What does seem obvious is that Lock is comfortable being ‘the guy’. From rapping ‘Jeezy’ on the sideline, to hanging out and having fun with teammates, to discussing the work he is doing to prepare for his first year as an NFL starting QB, to the mantle of leadership within a community every quarterback is expected to fulfill, Lock has the temperament and personality to not be phased by the great responsibilities that lie in front of him.
As the big man on campus in Columbia for Mizzou — entering college as a highly-touted recruit — stepping into the Mile High shadows of all-time greats like Elway and Manning, the stage does not appear too big for Lock. That doesn’t guarantee success in any way, but it doesn’t hurt.
Even if Lock simply becomes an Andy Dalton/Derek Carr-level quarterback in 2020, that would be a great return on investment for Denver over the next few seasons given that Lock is making pennies on the dollar with a rookie QB contract, but in the grand scheme of the entire NFL, Lock will need to become better than that to stick and become the QB the Broncos hope he can be.
Outside of Lock, the Broncos’ other QBs are not much to write home about or create excitement. Driskel, the new veteran backup, has some tools but never lived up to his massive high school recruit hype.
Rypien was a fun player in college, but might not have the overall tools to stick in the NFL. The rookie, Neal, transferred from Ball State to Vanderbilt and much like Rypien, simply doesn’t seem to have the juice to make ripples in the NFL pond as a quarterback.
Lock is the one true hope in the Broncos’ QB room and the position depends on his success. Despite going 4-1 starting in five games in 2020, he is still a relative unknown with a low floor and high ceiling.
Be wary of anyone who touts 'quarterback wins' as being any sort of measuring stick for evaluating QBs. Yes, quarterbacks are exceptionally important on a team’s ability to win football games, but ‘wins’ have and always will be a team stat.
Lock will need to show he can handle more responsibilities in calling an offense and making proper reads on the field, while still honing his overall mechanics (specifically in the lower body) to better qualm some accuracy variance that he showed from time-to-time in college. Lock can make off-balance plays as a point guard from within the pocket, but relying on poor mechanics when the situation doesn’t call for it is a recipe for poor results.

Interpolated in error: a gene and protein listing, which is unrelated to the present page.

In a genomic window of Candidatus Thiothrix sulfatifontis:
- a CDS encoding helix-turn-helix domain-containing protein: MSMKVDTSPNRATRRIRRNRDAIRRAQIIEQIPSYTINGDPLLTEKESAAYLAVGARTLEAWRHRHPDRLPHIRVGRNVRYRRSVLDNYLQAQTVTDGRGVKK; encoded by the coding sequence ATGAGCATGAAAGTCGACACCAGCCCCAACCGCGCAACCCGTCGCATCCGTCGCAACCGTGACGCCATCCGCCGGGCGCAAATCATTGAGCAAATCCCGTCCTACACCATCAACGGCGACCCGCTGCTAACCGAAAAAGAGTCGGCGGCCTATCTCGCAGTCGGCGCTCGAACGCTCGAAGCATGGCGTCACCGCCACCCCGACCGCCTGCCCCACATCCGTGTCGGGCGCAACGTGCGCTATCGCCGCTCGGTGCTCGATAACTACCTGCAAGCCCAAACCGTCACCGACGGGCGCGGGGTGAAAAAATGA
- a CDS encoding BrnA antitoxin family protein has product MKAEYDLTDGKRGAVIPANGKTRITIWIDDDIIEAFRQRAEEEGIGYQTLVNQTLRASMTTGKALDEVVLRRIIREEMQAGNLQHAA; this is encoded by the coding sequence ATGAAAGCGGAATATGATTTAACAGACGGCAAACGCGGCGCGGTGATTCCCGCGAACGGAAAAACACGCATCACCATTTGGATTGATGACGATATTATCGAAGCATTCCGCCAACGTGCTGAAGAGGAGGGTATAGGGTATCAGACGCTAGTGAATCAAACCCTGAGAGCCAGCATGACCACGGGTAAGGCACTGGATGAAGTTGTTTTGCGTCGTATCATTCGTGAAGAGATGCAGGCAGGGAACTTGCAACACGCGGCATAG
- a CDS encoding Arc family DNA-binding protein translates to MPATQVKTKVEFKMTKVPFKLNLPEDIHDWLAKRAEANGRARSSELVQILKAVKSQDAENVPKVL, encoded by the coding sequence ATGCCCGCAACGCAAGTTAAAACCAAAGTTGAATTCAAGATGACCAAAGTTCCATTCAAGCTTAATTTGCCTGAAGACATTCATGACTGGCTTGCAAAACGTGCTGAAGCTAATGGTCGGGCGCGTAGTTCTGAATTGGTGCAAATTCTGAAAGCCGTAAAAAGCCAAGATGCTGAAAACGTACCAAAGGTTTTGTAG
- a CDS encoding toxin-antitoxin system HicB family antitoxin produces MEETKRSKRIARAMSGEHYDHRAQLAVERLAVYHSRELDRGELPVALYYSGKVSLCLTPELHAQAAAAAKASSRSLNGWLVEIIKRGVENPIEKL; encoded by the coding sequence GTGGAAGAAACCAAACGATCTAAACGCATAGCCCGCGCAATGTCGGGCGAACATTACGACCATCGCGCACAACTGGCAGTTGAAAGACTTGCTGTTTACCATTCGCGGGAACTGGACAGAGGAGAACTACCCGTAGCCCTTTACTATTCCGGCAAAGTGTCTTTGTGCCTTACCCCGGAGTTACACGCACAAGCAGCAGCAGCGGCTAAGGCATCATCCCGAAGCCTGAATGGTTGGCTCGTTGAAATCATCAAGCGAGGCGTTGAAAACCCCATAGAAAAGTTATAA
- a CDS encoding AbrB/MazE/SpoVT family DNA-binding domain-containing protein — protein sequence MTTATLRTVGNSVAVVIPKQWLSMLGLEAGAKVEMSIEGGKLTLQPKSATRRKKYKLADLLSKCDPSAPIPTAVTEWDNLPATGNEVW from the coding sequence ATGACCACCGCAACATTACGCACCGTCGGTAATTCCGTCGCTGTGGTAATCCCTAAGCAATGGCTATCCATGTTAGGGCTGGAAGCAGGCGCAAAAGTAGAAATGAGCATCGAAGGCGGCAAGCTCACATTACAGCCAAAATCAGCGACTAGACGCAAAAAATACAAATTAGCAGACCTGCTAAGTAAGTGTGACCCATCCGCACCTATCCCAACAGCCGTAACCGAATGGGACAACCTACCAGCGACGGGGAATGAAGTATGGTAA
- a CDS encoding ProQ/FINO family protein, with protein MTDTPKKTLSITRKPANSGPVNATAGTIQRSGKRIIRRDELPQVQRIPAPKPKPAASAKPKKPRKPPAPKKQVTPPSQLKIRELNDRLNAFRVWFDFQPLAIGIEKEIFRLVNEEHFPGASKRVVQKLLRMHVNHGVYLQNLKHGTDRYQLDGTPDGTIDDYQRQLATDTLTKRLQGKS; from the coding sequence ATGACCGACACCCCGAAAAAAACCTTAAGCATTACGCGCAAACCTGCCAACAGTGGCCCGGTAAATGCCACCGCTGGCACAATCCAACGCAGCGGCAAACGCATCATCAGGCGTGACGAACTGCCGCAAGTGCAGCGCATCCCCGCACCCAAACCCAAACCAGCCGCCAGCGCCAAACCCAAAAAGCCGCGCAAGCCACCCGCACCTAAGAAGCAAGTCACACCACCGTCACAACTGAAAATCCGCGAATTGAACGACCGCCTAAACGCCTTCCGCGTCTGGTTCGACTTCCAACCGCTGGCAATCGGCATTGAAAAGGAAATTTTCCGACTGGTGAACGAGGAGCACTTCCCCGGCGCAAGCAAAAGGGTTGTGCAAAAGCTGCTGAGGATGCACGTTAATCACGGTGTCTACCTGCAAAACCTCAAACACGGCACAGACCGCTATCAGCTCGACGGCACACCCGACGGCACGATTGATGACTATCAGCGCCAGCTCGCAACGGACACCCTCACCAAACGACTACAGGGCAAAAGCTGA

He showed improvement over his time in 2019, but some of these poor habits could come back over a larger sample size. Being ‘cautiously optimistic’ that Lock can become a franchise quarterback and really start to come into his own in 2020 is not the hot take of 'Lock for MVP' or 'Lock will be replaced after 2020', but it is probably the smartest place to be in terms expectations for the second-year QB.
If Lock goes down, however, the Broncos will be in big trouble. The 2020 Broncos will go as far as their young QB can take them.
Until we know more about Lock, it’s not fair to assume he can be anything beyond a solid-level quarterback who plays well with a talented roster around him thanks in part to being on a rookie contract. However, this grade comes with large error bars attached.
If Lock plays great, the grade could rise as high as an A- or even an A. But if Lock falls flat and fails to live up to expectations, the grade could easily become C- or worse.
Can Lock become ‘the guy’ and the first young, homegrown franchise arm the city can be excited about since Jay Cutler, or even Elway? Therein lies the most important question for 2020.